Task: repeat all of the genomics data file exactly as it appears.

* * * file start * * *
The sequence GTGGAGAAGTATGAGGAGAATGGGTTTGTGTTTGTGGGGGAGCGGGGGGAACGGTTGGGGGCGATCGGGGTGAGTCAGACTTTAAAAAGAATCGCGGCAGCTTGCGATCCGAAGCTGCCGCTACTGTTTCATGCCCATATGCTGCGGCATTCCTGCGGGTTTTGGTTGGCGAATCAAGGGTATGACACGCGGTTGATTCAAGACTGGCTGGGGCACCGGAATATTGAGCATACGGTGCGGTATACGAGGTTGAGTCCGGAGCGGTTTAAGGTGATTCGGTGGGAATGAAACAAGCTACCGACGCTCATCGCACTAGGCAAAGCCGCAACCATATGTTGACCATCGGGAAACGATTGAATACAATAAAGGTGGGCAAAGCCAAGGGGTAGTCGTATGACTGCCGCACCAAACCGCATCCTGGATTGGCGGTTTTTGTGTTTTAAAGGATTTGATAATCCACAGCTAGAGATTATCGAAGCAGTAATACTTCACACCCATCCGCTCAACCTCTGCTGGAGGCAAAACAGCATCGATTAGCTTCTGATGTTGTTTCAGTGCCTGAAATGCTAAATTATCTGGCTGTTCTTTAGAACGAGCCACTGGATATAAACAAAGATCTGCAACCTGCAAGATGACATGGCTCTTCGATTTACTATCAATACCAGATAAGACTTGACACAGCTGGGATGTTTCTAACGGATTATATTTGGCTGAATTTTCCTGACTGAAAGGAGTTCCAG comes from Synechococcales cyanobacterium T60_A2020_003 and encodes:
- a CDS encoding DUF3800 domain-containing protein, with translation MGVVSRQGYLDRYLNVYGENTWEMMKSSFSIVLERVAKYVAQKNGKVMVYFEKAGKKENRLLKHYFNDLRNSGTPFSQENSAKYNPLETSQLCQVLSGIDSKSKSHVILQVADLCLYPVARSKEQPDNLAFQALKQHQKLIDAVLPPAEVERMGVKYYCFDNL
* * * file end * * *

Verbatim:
The sequence GTGGAGAAGTATGAGGAGAATGGGTTTGTGTTTGTGGGGGAGCGGGGGGAACGGTTGGGGGCGATCGGGGTGAGTCAGACTTTAAAAAGAATCGCGGCAGCTTGCGATCCGAAGCTGCCGCTACTGTTTCATGCCCATATGCTGCGGCATTCCTGCGGGTTTTGGTTGGCGAATCAAGGGTATGACACGCGGTTGATTCAAGACTGGCTGGGGCACCGGAATATTGAGCATACGGTGCGGTATACGAGGTTGAGTCCGGAGCGGTTTAAGGTGATTCGGTGGGAATGAAACAAGCTACCGACGCTCATCGCACTAGGCAAAGCCGCAACCATATGTTGACCATCGGGAAACGATTGAATACAATAAAGGTGGGCAAAGCCAAGGGGTAGTCGTATGACTGCCGCACCAAACCGCATCCTGGATTGGCGGTTTTTGTGTTTTAAAGGATTTGATAATCCACAGCTAGAGATTATCGAAGCAGTAATACTTCACACCCATCCGCTCAACCTCTGCTGGAGGCAAAACAGCATCGATTAGCTTCTGATGTTGTTTCAGTGCCTGAAATGCTAAATTATCTGGCTGTTCTTTAGAACGAGCCACTGGATATAAACAAAGATCTGCAACCTGCAAGATGACATGGCTCTTCGATTTACTATCAATACCAGATAAGACTTGACACAGCTGGGATGTTTCTAACGGATTATATTTGGCTGAATTTTCCTGACTGAAAGGAGTTCCAG comes from Synechococcales cyanobacterium T60_A2020_003 and encodes:
- a CDS encoding DUF3800 domain-containing protein, with translation MGVVSRQGYLDRYLNVYGENTWEMMKSSFSIVLERVAKYVAQKNGKVMVYFEKAGKKENRLLKHYFNDLRNSGTPFSQENSAKYNPLETSQLCQVLSGIDSKSKSHVILQVADLCLYPVARSKEQPDNLAFQALKQHQKLIDAVLPPAEVERMGVKYYCFDNL